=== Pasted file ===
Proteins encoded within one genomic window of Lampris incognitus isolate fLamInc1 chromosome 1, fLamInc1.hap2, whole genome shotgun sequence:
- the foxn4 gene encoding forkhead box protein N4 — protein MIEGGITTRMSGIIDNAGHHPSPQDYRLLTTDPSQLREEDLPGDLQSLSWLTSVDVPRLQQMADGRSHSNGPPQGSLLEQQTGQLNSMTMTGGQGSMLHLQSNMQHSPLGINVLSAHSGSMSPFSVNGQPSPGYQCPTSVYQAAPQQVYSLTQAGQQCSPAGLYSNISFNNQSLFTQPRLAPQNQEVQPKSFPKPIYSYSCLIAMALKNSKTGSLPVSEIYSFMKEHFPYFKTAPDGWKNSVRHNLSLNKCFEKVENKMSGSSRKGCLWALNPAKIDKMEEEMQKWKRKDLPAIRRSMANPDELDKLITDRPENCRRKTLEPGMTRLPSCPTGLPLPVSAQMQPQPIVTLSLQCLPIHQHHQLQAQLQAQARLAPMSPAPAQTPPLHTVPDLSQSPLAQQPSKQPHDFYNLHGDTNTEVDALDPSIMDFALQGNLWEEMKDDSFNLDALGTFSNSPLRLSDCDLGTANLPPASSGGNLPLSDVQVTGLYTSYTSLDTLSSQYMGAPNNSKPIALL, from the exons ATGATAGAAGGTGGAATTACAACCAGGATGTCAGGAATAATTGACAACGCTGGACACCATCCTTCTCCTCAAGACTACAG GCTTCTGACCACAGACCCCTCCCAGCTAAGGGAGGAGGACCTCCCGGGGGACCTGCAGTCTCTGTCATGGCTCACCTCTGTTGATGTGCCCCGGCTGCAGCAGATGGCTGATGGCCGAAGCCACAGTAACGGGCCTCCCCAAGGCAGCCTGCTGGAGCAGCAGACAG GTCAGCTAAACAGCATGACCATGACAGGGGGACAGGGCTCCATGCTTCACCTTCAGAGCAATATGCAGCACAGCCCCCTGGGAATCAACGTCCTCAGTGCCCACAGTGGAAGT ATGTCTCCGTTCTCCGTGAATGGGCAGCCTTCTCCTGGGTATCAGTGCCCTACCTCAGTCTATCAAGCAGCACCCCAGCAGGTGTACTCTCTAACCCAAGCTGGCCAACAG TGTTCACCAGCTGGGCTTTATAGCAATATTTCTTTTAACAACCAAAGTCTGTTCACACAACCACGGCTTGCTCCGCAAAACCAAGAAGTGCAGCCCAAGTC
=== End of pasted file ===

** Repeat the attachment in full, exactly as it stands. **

Proteins encoded within one genomic window of Lampris incognitus isolate fLamInc1 chromosome 1, fLamInc1.hap2, whole genome shotgun sequence:
- the foxn4 gene encoding forkhead box protein N4 — protein MIEGGITTRMSGIIDNAGHHPSPQDYRLLTTDPSQLREEDLPGDLQSLSWLTSVDVPRLQQMADGRSHSNGPPQGSLLEQQTGQLNSMTMTGGQGSMLHLQSNMQHSPLGINVLSAHSGSMSPFSVNGQPSPGYQCPTSVYQAAPQQVYSLTQAGQQCSPAGLYSNISFNNQSLFTQPRLAPQNQEVQPKSFPKPIYSYSCLIAMALKNSKTGSLPVSEIYSFMKEHFPYFKTAPDGWKNSVRHNLSLNKCFEKVENKMSGSSRKGCLWALNPAKIDKMEEEMQKWKRKDLPAIRRSMANPDELDKLITDRPENCRRKTLEPGMTRLPSCPTGLPLPVSAQMQPQPIVTLSLQCLPIHQHHQLQAQLQAQARLAPMSPAPAQTPPLHTVPDLSQSPLAQQPSKQPHDFYNLHGDTNTEVDALDPSIMDFALQGNLWEEMKDDSFNLDALGTFSNSPLRLSDCDLGTANLPPASSGGNLPLSDVQVTGLYTSYTSLDTLSSQYMGAPNNSKPIALL, from the exons ATGATAGAAGGTGGAATTACAACCAGGATGTCAGGAATAATTGACAACGCTGGACACCATCCTTCTCCTCAAGACTACAG GCTTCTGACCACAGACCCCTCCCAGCTAAGGGAGGAGGACCTCCCGGGGGACCTGCAGTCTCTGTCATGGCTCACCTCTGTTGATGTGCCCCGGCTGCAGCAGATGGCTGATGGCCGAAGCCACAGTAACGGGCCTCCCCAAGGCAGCCTGCTGGAGCAGCAGACAG GTCAGCTAAACAGCATGACCATGACAGGGGGACAGGGCTCCATGCTTCACCTTCAGAGCAATATGCAGCACAGCCCCCTGGGAATCAACGTCCTCAGTGCCCACAGTGGAAGT ATGTCTCCGTTCTCCGTGAATGGGCAGCCTTCTCCTGGGTATCAGTGCCCTACCTCAGTCTATCAAGCAGCACCCCAGCAGGTGTACTCTCTAACCCAAGCTGGCCAACAG TGTTCACCAGCTGGGCTTTATAGCAATATTTCTTTTAACAACCAAAGTCTGTTCACACAACCACGGCTTGCTCCGCAAAACCAAGAAGTGCAGCCCAAGTC